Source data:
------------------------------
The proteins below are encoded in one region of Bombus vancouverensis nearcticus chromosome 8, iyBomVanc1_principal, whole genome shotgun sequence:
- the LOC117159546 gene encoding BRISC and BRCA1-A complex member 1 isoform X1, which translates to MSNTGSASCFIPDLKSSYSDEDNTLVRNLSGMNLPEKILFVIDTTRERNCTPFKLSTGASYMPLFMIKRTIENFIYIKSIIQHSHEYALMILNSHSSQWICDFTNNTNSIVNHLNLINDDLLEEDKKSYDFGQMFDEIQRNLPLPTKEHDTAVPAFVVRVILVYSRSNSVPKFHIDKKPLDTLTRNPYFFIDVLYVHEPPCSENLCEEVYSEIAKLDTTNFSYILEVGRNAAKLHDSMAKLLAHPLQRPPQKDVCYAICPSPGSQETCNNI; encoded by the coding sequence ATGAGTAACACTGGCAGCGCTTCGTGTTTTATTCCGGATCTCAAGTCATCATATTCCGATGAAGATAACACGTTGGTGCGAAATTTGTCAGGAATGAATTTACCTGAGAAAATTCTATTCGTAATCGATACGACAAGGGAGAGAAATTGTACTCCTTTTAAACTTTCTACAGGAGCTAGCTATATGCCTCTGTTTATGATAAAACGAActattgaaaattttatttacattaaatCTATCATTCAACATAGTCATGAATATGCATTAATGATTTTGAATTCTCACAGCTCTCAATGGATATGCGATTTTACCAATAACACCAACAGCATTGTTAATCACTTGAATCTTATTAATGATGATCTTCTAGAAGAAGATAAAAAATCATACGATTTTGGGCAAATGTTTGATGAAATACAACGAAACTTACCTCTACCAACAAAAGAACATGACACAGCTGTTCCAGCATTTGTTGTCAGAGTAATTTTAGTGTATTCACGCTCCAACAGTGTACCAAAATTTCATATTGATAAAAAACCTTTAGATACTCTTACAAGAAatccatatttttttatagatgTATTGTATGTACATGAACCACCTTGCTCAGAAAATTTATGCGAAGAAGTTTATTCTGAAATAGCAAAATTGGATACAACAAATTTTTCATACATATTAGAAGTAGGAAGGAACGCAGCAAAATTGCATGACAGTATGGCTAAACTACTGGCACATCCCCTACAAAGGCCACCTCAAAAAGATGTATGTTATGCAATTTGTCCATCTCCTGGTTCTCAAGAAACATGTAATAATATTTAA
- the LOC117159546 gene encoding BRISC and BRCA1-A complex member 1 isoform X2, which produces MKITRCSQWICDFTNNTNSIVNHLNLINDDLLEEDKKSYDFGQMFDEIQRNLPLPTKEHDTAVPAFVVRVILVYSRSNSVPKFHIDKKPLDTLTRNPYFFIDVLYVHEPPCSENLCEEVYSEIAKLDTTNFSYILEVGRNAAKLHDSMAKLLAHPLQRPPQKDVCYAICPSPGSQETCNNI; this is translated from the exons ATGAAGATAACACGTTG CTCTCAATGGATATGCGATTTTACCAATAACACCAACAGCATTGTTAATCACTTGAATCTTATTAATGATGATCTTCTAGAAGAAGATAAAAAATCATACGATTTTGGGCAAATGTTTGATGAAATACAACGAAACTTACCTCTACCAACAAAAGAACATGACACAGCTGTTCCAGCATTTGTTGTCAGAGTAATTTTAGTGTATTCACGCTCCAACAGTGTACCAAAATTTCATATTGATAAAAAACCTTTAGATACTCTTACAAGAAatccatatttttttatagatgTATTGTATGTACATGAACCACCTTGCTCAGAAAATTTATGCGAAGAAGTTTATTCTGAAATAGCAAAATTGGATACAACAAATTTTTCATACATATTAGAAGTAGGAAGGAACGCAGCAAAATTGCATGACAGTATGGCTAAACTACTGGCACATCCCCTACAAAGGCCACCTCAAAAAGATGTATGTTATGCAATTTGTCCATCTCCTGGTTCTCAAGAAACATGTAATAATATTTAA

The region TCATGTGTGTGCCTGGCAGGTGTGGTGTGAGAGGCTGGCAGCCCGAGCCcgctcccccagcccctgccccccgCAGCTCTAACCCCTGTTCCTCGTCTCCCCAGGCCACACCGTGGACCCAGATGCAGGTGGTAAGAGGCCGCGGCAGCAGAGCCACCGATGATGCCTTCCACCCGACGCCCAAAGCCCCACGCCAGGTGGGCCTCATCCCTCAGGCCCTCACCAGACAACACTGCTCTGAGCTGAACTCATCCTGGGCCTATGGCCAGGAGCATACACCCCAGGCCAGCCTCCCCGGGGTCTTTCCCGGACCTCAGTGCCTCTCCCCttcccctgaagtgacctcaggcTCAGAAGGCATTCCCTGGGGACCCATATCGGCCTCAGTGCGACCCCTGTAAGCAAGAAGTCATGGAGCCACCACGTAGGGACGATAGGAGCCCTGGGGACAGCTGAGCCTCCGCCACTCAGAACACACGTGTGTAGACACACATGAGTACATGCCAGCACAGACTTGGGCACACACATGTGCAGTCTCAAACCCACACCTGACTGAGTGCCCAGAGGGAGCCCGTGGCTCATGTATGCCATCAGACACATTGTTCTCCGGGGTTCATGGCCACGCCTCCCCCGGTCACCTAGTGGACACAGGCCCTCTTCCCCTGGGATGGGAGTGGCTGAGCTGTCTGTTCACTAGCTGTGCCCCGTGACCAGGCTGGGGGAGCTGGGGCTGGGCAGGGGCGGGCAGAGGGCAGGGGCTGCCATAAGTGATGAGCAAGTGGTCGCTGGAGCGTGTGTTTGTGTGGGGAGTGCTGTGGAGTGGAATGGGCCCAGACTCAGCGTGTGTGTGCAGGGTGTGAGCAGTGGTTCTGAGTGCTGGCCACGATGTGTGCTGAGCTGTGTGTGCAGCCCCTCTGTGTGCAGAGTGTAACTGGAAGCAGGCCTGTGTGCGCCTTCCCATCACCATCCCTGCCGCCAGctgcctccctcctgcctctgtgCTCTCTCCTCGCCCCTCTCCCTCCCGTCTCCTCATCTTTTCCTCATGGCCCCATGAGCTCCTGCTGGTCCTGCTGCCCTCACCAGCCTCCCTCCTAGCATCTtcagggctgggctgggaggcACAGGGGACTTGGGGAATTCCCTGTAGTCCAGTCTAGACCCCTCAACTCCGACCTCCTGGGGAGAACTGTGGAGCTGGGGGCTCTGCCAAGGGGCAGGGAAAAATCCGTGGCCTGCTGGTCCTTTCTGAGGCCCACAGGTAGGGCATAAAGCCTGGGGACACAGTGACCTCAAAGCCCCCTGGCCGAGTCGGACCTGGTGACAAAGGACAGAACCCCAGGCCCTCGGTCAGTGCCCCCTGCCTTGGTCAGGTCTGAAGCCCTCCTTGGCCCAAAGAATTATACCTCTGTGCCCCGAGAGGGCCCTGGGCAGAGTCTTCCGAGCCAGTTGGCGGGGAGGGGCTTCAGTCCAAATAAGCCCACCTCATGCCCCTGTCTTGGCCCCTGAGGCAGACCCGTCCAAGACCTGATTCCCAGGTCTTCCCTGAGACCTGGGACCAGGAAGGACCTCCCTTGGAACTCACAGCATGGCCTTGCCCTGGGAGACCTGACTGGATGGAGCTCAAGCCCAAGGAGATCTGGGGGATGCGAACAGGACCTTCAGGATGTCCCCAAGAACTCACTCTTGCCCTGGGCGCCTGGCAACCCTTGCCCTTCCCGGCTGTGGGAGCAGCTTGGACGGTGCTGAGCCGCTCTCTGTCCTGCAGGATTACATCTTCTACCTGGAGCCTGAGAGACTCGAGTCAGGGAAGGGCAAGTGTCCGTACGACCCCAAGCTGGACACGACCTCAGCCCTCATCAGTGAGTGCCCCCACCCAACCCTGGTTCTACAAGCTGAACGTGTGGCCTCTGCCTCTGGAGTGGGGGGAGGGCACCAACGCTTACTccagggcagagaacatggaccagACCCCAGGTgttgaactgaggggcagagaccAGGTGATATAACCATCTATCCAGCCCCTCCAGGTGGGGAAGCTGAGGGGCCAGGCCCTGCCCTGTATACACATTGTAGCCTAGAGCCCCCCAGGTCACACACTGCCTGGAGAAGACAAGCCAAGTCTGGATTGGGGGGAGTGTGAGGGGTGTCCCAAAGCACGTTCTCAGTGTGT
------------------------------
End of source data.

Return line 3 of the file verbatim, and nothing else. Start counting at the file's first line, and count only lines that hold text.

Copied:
- the LOC117159546 gene encoding BRISC and BRCA1-A complex member 1 isoform X2, which produces MKITRCSQWICDFTNNTNSIVNHLNLINDDLLEEDKKSYDFGQMFDEIQRNLPLPTKEHDTAVPAFVVRVILVYSRSNSVPKFHIDKKPLDTLTRNPYFFIDVLYVHEPPCSENLCEEVYSEIAKLDTTNFSYILEVGRNAAKLHDSMAKLLAHPLQRPPQKDVCYAICPSPGSQETCNNI; this is translated from the exons ATGAAGATAACACGTTG CTCTCAATGGATATGCGATTTTACCAATAACACCAACAGCATTGTTAATCACTTGAATCTTATTAATGATGATCTTCTAGAAGAAGATAAAAAATCATACGATTTTGGGCAAATGTTTGATGAAATACAACGAAACTTACCTCTACCAACAAAAGAACATGACACAGCTGTTCCAGCATTTGTTGTCAGAGTAATTTTAGTGTATTCACGCTCCAACAGTGTACCAAAATTTCATATTGATAAAAAACCTTTAGATACTCTTACAAGAAatccatatttttttatagatgTATTGTATGTACATGAACCACCTTGCTCAGAAAATTTATGCGAAGAAGTTTATTCTGAAATAGCAAAATTGGATACAACAAATTTTTCATACATATTAGAAGTAGGAAGGAACGCAGCAAAATTGCATGACAGTATGGCTAAACTACTGGCACATCCCCTACAAAGGCCACCTCAAAAAGATGTATGTTATGCAATTTGTCCATCTCCTGGTTCTCAAGAAACATGTAATAATATTTAA